As time progressed, the project was receiving more and more support, and the work we did was getting a form, and becoming bigger. On the one hand, I was feeling incredibly overwhelmed and grateful to have been part of such a beautiful journey, but somewhere I had started feeling uncomfortable. After being part of it full-time for a year and a half, I realised that creating and running an organisation is not how I want to engage with the world around me. I knew it was time for a change but the journey to let go off something that was born out of me was long and challenging.
It took me almost three months to hand over the project to Sachi, who now nourishes Project Ashiyana with her unconditional love with the support of an excellent team and dedicated volunteers.
Since the past two years, I have been exploring different ways of engaging with the world through listening. I continue to volunteer with Project Ashiyana while facilitating processes with young people and adults through various academic institutions, NGOs and Social Enterprises as a freelance professional. In past two years, I was part of a Digital Storytelling workshop for adolescent girls and boys on Gender and Reproductive Health for University of Chicago’s Project Kissa-Kahani in Lucknow, co-facilitated a collective intelligence dialogue series for real-estate developers titled ‘De-constructing Construction’ for a Mumbai-based social enterprise, facilitated sessions on storytelling and Integrated Arts for adult learners for Tata Institute of Social Sciences (Mumbai) and developing a curriculum for a Bachelor course (B.Voc. in Child Protection) School of Vocation Education at TISS (Mumbai).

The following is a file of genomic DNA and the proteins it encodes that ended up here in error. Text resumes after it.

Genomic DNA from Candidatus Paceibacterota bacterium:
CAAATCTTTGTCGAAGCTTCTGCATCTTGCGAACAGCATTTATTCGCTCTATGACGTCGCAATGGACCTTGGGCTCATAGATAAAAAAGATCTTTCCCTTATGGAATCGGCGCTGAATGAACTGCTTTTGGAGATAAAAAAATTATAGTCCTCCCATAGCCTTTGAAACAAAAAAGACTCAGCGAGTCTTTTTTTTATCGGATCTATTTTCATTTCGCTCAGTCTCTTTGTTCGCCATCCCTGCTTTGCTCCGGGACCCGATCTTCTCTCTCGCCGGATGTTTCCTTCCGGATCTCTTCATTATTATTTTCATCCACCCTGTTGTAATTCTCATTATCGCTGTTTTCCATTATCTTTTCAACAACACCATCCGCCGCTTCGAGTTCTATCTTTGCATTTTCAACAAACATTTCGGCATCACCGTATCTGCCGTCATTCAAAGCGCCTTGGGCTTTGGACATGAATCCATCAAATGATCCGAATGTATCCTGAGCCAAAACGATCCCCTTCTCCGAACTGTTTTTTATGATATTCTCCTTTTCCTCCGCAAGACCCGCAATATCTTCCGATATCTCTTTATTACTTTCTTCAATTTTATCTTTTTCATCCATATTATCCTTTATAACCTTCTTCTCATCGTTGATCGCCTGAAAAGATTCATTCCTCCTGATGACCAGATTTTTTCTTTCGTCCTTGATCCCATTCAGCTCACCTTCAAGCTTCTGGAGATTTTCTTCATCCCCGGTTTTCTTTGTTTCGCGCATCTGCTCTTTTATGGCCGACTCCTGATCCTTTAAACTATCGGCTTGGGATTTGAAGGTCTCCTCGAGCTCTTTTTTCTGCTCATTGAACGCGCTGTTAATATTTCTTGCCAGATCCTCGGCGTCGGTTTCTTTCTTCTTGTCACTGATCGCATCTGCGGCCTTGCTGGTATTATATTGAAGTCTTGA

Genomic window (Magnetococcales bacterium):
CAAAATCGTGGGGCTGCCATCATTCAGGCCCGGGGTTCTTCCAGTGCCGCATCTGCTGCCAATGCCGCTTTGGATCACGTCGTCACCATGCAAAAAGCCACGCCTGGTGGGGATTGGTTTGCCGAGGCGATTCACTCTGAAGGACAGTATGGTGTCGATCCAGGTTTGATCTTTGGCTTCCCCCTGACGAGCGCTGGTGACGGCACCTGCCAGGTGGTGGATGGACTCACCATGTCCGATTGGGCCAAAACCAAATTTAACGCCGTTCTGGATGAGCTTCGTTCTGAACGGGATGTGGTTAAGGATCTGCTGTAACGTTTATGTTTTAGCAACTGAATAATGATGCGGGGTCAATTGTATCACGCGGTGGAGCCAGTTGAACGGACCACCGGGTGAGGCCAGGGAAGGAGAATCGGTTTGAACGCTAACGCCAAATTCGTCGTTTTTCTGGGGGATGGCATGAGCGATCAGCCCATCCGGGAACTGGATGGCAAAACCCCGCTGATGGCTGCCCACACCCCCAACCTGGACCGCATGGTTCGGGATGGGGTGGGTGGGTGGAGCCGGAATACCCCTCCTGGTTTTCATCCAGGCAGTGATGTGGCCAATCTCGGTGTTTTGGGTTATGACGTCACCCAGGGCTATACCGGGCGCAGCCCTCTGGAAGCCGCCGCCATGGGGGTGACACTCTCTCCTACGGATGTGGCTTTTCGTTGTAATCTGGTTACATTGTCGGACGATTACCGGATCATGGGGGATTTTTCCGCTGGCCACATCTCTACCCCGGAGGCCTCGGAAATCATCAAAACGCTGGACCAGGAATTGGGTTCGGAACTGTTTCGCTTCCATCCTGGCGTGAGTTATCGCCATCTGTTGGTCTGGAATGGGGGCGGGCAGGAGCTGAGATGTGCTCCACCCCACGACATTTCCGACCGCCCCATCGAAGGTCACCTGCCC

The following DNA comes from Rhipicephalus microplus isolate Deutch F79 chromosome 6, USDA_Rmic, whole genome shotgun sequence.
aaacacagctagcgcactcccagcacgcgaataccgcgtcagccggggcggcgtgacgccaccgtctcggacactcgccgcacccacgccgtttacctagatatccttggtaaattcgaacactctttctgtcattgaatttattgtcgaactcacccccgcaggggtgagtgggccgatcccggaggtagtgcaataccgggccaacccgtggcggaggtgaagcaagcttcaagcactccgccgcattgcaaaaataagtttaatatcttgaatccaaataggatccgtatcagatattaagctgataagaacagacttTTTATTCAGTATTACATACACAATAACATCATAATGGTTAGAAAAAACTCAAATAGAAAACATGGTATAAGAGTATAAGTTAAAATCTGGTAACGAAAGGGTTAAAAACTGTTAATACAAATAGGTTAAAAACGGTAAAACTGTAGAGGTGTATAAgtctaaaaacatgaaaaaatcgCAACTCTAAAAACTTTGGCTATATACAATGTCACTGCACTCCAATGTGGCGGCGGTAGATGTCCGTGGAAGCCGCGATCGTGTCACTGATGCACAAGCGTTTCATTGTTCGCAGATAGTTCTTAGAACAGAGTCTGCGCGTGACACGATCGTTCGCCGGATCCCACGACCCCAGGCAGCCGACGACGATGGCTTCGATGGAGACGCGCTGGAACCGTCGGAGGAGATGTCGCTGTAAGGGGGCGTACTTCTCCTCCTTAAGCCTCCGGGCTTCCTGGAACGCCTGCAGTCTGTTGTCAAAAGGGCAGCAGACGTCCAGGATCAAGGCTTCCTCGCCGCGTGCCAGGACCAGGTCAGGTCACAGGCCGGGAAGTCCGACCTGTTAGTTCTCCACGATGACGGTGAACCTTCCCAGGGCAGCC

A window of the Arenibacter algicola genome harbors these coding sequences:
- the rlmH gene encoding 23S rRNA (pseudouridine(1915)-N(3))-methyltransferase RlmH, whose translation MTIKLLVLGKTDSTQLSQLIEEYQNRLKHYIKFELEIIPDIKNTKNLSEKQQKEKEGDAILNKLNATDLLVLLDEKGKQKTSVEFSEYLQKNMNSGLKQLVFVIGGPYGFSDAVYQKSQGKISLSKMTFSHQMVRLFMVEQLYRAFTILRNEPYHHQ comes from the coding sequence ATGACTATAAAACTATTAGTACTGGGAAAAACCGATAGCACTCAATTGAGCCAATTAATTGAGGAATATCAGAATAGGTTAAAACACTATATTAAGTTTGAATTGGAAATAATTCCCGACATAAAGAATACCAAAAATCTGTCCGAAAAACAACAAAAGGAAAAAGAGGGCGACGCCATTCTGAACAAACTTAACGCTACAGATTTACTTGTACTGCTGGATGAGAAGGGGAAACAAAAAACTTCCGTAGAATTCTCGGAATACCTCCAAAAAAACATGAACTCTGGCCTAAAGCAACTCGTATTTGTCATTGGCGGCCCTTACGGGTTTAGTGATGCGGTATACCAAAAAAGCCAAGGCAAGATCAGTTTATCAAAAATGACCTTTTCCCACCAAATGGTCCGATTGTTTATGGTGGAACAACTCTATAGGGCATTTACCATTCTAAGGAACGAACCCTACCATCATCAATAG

One of the things that have given me immense strength in my journey is listening. Being able to listen and being listened to, for me are the greatest gifts that I can give and receive. So I still have the dream to change the way the world operates, shift the way we treat each other and I am doing that every time I am being vulnerable and sharing my fears and insecurities or listening to someone who wants to share their story.
So today, if I have to write my purpose it will sum up to be something like this, ‘I intend to be a means through which people are reminded and enabled to slow down, reflect and listen. Tejal’s journey with Gramya Manthan
She is an alumnus from Youth Alliance’s first Gramya Manthan and ever since has been part of Youth Alliance’s mission. She feels that the organisation gifts her absolute freedom and acceptance to love and to be loved. She brings her passion for creating safe, reflective spaces of listening and love and her skills of envisioning and setting up processes that allow for people to learn and grow to contribute to the program design, facilitation and documentation part of the work at Youth Alliance. One of the other reason that brings her to Youth Alliance is a community of people who are walking on a similar path. Her journey has made her realise the importance of having people who hold you as you walk the path of your values. Being part of Youth Alliance supports her dream of creating such spaces where young people find community and a gift to realise and practise one’s value.